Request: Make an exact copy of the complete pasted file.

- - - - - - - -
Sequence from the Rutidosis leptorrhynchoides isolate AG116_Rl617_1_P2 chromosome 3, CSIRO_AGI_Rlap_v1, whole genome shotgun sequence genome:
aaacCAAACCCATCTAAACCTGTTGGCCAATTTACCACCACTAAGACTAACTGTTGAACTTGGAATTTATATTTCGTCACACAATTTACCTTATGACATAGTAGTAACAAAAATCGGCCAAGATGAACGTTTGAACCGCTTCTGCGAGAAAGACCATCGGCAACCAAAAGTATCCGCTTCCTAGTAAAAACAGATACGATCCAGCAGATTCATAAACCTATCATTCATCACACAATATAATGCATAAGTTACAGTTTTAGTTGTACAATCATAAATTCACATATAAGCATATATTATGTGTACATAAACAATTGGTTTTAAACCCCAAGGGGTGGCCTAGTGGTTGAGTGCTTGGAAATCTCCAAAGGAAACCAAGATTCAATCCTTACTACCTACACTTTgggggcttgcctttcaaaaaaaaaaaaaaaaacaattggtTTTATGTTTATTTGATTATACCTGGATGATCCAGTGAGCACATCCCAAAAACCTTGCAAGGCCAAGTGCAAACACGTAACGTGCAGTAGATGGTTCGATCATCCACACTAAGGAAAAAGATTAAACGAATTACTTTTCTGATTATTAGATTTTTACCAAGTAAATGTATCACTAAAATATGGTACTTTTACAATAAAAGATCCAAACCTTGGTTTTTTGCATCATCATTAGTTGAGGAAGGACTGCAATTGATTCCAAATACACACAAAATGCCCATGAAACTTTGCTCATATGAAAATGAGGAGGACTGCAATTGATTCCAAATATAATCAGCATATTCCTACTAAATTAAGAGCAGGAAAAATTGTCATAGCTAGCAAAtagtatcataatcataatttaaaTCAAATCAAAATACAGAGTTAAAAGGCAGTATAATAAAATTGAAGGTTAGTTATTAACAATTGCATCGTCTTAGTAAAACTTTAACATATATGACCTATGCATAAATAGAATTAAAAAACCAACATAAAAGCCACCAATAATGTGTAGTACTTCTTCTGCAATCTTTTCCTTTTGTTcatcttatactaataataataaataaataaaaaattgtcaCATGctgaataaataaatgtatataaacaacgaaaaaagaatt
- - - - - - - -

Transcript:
Sequence from the Rutidosis leptorrhynchoides isolate AG116_Rl617_1_P2 chromosome 3, CSIRO_AGI_Rlap_v1, whole genome shotgun sequence genome:
aaacCAAACCCATCTAAACCTGTTGGCCAATTTACCACCACTAAGACTAACTGTTGAACTTGGAATTTATATTTCGTCACACAATTTACCTTATGACATAGTAGTAACAAAAATCGGCCAAGATGAACGTTTGAACCGCTTCTGCGAGAAAGACCATCGGCAACCAAAAGTATCCGCTTCCTAGTAAAAACAGATACGATCCAGCAGATTCATAAACCTATCATTCATCACACAATATAATGCATAAGTTACAGTTTTAGTTGTACAATCATAAATTCACATATAAGCATATATTATGTGTACATAAACAATTGGTTTTAAACCCCAAGGGGTGGCCTAGTGGTTGAGTGCTTGGAAATCTCCAAAGGAAACCAAGATTCAATCCTTACTACCTACACTTTgggggcttgcctttcaaaaaaaaaaaaaaaaacaattggtTTTATGTTTATTTGATTATACCTGGATGATCCAGTGAGCACATCCCAAAAACCTTGCAAGGCCAAGTGCAAACACGTAACGTGCAGTAGATGGTTCGATCATCCACACTAAGGAAAAAGATTAAACGAATTACTTTTCTGATTATTAGATTTTTACCAAGTAAATGTATCACTAAAATATGGTACTTTTACAATAAAAGATCCAAACCTTGGTTTTTTGCATCATCATTAGTTGAGGAAGGACTGCAATTGATTCCAAATACACACAAAATGCCCATGAAACTTTGCTCATATGAAAATGAGGAGGACTGCAATTGATTCCAAATATAATCAGCATATTCCTACTAAATTAAGAGCAGGAAAAATTGTCATAGCTAGCAAAtagtatcataatcataatttaaaTCAAATCAAAATACAGAGTTAAAAGGCAGTATAATAAAATTGAAGGTTAGTTATTAACAATTGCATCGTCTTAGTAAAACTTTAACATATATGACCTATGCATAAATAGAATTAAAAAACCAACATAAAAGCCACCAATAATGTGTAGTACTTCTTCTGCAATCTTTTCCTTTTGTTcatcttatactaataataataaataaataaaaaattgtcaCATGctgaataaataaatgtatataaacaacgaaaaaagaatt